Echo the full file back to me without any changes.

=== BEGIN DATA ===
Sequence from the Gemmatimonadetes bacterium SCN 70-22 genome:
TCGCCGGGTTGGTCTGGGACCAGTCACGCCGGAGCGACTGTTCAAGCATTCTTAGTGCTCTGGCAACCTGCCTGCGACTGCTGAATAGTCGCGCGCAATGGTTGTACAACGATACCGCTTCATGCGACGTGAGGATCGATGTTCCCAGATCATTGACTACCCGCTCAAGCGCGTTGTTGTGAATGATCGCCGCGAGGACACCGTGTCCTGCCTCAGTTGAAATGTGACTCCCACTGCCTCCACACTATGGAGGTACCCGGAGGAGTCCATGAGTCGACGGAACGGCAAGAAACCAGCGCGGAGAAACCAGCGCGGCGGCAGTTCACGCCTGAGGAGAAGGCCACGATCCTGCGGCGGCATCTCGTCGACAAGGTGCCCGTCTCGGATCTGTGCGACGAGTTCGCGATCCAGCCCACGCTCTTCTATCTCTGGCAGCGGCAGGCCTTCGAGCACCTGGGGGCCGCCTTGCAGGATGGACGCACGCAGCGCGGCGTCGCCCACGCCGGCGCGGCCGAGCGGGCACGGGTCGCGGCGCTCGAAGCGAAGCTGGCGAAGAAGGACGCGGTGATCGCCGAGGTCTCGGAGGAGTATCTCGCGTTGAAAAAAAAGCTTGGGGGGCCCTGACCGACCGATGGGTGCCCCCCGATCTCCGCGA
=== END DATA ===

Sequence from the Gemmatimonadetes bacterium SCN 70-22 genome:
TCGCCGGGTTGGTCTGGGACCAGTCACGCCGGAGCGACTGTTCAAGCATTCTTAGTGCTCTGGCAACCTGCCTGCGACTGCTGAATAGTCGCGCGCAATGGTTGTACAACGATACCGCTTCATGCGACGTGAGGATCGATGTTCCCAGATCATTGACTACCCGCTCAAGCGCGTTGTTGTGAATGATCGCCGCGAGGACACCGTGTCCTGCCTCAGTTGAAATGTGACTCCCACTGCCTCCACACTATGGAGGTACCCGGAGGAGTCCATGAGTCGACGGAACGGCAAGAAACCAGCGCGGAGAAACCAGCGCGGCGGCAGTTCACGCCTGAGGAGAAGGCCACGATCCTGCGGCGGCATCTCGTCGACAAGGTGCCCGTCTCGGATCTGTGCGACGAGTTCGCGATCCAGCCCACGCTCTTCTATCTCTGGCAGCGGCAGGCCTTCGAGCACCTGGGGGCCGCCTTGCAGGATGGACGCACGCAGCGCGGCGTCGCCCACGCCGGCGCGGCCGAGCGGGCACGGGTCGCGGCGCTCGAAGCGAAGCTGGCGAAGAAGGACGCGGTGATCGCCGAGGTCTCGGAGGAGTATCTCGCGTTGAAAAAAAAGCTTGGGGGGCCCTGACCGACCGATGGGTGCCCCCCGATCTCCGCGA